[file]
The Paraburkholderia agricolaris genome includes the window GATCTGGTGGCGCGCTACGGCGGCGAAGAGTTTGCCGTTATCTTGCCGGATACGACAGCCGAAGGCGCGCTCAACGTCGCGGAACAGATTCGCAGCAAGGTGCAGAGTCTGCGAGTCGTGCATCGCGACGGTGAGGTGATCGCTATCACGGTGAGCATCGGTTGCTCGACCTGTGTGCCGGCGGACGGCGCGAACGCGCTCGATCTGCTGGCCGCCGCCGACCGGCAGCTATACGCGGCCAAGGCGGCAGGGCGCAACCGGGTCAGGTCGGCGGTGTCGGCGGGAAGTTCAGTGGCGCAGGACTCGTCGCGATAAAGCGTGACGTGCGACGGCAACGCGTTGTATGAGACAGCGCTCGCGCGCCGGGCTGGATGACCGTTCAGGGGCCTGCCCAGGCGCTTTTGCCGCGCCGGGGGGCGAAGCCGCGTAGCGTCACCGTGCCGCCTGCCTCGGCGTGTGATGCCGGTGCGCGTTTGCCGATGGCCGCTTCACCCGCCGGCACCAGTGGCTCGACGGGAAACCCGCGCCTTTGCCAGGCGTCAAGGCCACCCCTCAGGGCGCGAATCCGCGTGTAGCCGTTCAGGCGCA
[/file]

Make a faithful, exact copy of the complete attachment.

The Paraburkholderia agricolaris genome includes the window GATCTGGTGGCGCGCTACGGCGGCGAAGAGTTTGCCGTTATCTTGCCGGATACGACAGCCGAAGGCGCGCTCAACGTCGCGGAACAGATTCGCAGCAAGGTGCAGAGTCTGCGAGTCGTGCATCGCGACGGTGAGGTGATCGCTATCACGGTGAGCATCGGTTGCTCGACCTGTGTGCCGGCGGACGGCGCGAACGCGCTCGATCTGCTGGCCGCCGCCGACCGGCAGCTATACGCGGCCAAGGCGGCAGGGCGCAACCGGGTCAGGTCGGCGGTGTCGGCGGGAAGTTCAGTGGCGCAGGACTCGTCGCGATAAAGCGTGACGTGCGACGGCAACGCGTTGTATGAGACAGCGCTCGCGCGCCGGGCTGGATGACCGTTCAGGGGCCTGCCCAGGCGCTTTTGCCGCGCCGGGGGGCGAAGCCGCGTAGCGTCACCGTGCCGCCTGCCTCGGCGTGTGATGCCGGTGCGCGTTTGCCGATGGCCGCTTCACCCGCCGGCACCAGTGGCTCGACGGGAAACCCGCGCCTTTGCCAGGCGTCAAGGCCACCCCTCAGGGCGCGAATCCGCGTGTAGCCGTTCAGGCGCA